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Playing the Changes: Four Stories of Music, Death, and the Unknown

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There are no words for the trauma of death when it strikes unexpectedly. What to say when a mother dies in childbirth? When a father figure contracts an unknown disease for no apparent cause? When a beloved pet, long mourned,

There are no words for the trauma of death when it strikes unexpectedly. What to say when a mother dies in childbirth? When a father figure contracts an unknown disease for no apparent cause? When a beloved pet, long mourned, may still be alive and hidden by estranged family? Generations may pass, and children may grow up, but the pain leaves marks that echo across time and the other borders we construct between our past and present. We may find strength on solitude, or prayer, or the words of a song written by someone else. In these four stories, spanning almost half a century, the marks of death and attempts to soothe or hide them are everywhere. Children on the cusp of adulthood grapple with the lives and the lies of their parents. Musicians examine the relationship of their music to the world. Legends and myths lurk in the shadows, tempting with false hope and rationalizing the unexplainable.
In “Playing the Changes,” we meet two men stranded in a small desert town in 1972, a time when their attraction to each other is still dangerous. Nile Walker is a jazz musician, running from a spurned lover and the law. Benji Garza is a once-devout Catholic, fixing cars and caring for his orphaned nephew, Hector. Walker and Garza’s affair will spin both lives and their heredity into sweeping tragedies that characters battle with lust and melody. Walker has a son he never meets, a drifter who finds connection with another lost soul at an airport in “La Petite Mort.” Hector is forced into early adulthood in “The Words,” when his ailing uncle’s health fails due to a mysterious disease not yet called AIDS. Later Tre—a young man struggling with the weight of his own lineage—meets him in “PHX.” These stories examine questions of death’s causes and its myriad effects, and offer this solution: Knowing that we cannot know everything, and living, loving, and singing anyway.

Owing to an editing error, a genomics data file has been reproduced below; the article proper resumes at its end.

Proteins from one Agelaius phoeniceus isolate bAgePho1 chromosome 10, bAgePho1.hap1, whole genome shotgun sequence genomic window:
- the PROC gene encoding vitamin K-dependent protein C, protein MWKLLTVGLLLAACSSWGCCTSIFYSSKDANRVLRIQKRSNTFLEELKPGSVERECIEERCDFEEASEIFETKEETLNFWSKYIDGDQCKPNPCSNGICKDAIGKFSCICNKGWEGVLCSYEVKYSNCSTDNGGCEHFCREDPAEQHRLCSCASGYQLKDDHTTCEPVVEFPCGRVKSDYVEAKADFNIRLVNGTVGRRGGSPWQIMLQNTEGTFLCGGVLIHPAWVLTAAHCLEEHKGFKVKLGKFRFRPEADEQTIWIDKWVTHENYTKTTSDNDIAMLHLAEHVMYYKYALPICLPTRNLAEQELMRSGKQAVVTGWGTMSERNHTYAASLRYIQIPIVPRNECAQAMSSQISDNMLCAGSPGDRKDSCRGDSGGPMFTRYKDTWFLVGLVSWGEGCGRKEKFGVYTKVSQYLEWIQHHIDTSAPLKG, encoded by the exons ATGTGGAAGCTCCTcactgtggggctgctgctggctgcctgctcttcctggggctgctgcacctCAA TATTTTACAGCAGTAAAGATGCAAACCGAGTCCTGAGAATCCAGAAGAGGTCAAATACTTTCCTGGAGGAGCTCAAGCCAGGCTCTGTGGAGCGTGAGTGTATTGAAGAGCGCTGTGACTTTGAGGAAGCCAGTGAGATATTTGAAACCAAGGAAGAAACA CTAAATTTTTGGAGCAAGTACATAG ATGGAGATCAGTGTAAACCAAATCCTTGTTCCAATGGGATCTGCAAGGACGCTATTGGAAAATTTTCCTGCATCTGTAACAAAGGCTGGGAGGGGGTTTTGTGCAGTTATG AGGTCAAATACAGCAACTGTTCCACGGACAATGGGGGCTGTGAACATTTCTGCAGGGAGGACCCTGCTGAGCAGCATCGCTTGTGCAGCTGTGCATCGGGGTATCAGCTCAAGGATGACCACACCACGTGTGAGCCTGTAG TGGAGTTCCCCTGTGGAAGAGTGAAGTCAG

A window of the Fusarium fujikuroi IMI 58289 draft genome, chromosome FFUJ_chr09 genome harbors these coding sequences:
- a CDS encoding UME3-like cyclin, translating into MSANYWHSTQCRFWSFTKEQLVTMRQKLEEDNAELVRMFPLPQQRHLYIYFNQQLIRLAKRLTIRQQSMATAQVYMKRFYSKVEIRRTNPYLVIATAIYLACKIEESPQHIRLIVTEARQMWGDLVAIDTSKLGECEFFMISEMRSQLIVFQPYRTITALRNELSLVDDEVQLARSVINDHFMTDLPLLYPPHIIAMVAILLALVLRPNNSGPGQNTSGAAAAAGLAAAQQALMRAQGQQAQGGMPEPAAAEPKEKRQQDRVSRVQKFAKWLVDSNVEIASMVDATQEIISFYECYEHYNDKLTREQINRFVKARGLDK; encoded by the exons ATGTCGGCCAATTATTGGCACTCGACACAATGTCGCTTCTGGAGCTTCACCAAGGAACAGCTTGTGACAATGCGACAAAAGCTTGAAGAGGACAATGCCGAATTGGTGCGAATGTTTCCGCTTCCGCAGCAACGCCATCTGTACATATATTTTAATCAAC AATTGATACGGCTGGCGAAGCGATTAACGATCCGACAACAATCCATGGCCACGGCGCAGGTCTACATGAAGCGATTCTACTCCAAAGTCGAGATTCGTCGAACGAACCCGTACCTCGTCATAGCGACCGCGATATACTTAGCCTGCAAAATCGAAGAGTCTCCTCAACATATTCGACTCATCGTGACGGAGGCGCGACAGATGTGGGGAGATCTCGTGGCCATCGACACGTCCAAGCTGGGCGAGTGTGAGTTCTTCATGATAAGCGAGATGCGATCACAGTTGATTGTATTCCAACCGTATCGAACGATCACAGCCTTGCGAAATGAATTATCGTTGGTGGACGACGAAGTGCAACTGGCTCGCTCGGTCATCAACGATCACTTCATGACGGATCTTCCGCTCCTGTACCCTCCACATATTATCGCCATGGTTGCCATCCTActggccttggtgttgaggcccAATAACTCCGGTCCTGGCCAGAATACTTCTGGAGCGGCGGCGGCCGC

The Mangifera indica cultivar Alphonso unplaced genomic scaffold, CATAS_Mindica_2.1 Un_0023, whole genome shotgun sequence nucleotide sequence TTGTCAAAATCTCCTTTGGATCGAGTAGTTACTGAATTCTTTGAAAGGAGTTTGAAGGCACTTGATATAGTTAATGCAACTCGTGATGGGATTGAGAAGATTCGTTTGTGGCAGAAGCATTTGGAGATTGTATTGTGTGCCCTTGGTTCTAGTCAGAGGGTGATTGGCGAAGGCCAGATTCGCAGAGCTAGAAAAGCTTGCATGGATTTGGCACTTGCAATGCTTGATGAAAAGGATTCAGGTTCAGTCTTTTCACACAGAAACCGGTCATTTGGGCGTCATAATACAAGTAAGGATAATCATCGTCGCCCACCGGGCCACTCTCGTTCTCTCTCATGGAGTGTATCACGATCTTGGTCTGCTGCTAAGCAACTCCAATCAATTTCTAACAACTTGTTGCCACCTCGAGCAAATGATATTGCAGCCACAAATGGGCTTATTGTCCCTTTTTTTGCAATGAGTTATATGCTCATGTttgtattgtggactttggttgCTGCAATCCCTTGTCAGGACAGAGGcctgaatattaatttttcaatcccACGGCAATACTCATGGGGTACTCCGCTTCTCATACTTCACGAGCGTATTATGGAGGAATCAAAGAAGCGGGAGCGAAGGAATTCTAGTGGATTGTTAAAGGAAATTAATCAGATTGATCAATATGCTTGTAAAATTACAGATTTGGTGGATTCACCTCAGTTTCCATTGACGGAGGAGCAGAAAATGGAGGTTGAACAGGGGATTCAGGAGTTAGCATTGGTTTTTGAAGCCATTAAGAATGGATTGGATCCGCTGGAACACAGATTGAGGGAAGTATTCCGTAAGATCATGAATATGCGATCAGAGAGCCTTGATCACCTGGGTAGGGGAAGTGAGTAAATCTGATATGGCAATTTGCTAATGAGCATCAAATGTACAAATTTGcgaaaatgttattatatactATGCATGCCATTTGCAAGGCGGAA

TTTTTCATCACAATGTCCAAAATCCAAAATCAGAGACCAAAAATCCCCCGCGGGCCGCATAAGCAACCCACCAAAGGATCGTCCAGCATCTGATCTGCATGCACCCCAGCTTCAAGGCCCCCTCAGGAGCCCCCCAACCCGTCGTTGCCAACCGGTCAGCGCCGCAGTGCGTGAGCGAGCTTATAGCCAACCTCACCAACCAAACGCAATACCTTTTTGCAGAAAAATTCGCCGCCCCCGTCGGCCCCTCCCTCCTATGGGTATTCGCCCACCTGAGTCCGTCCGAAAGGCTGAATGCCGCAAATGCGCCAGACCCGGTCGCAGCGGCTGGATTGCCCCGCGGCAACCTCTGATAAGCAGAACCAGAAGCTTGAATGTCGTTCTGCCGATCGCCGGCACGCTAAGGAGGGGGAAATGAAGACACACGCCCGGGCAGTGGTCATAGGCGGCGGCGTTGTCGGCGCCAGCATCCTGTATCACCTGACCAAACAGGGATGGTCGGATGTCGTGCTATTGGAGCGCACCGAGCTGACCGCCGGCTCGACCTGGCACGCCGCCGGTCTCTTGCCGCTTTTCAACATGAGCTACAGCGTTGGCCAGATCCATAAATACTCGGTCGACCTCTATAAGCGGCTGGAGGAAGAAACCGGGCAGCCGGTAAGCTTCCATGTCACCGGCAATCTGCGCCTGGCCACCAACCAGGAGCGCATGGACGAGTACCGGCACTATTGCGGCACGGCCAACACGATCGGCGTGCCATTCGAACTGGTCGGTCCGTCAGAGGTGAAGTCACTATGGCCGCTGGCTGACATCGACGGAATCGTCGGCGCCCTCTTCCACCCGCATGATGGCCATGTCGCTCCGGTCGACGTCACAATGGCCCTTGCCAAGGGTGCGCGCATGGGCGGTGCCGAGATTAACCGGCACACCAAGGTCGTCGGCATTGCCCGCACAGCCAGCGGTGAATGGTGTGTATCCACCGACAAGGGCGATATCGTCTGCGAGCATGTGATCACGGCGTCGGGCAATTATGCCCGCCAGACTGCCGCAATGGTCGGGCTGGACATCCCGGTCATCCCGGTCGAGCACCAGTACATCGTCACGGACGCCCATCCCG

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2016-05

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Leaning

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At its core, Leaning finds profound significance in unlikely moments of intimate

detail; the upkeep of a brother's gravesite, for example, is as quietly important as rummaging through a collection of sex toys. Haiku-like in their simplicity, meditation, and declaration, these poems give meaning to the smallness of our world.

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Date Created
2015

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The wilting tree

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The Wilting Tree is a collection of poems that explores family as the first and final frontier of human connection and understanding. Through three primary narrative threads (parents, siblings and the individual member), the poems excavate the love, longing, betrayal,

The Wilting Tree is a collection of poems that explores family as the first and final frontier of human connection and understanding. Through three primary narrative threads (parents, siblings and the individual member), the poems excavate the love, longing, betrayal, violence, enigma, joy, humor, compromise, ambivalence, resilience and inevitability that’s found within family and family dynamics, and innovate a mythology to concretize and tribute what often never renders or is kept secret in families over a lifetime. The speaker of these poems serves as both participant and spectator as he reckons with his own (and often secret) shifting loyalty and resignation toward family and his own human development, which has no choice but to play out within the audience of family over many departures and returns.

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2017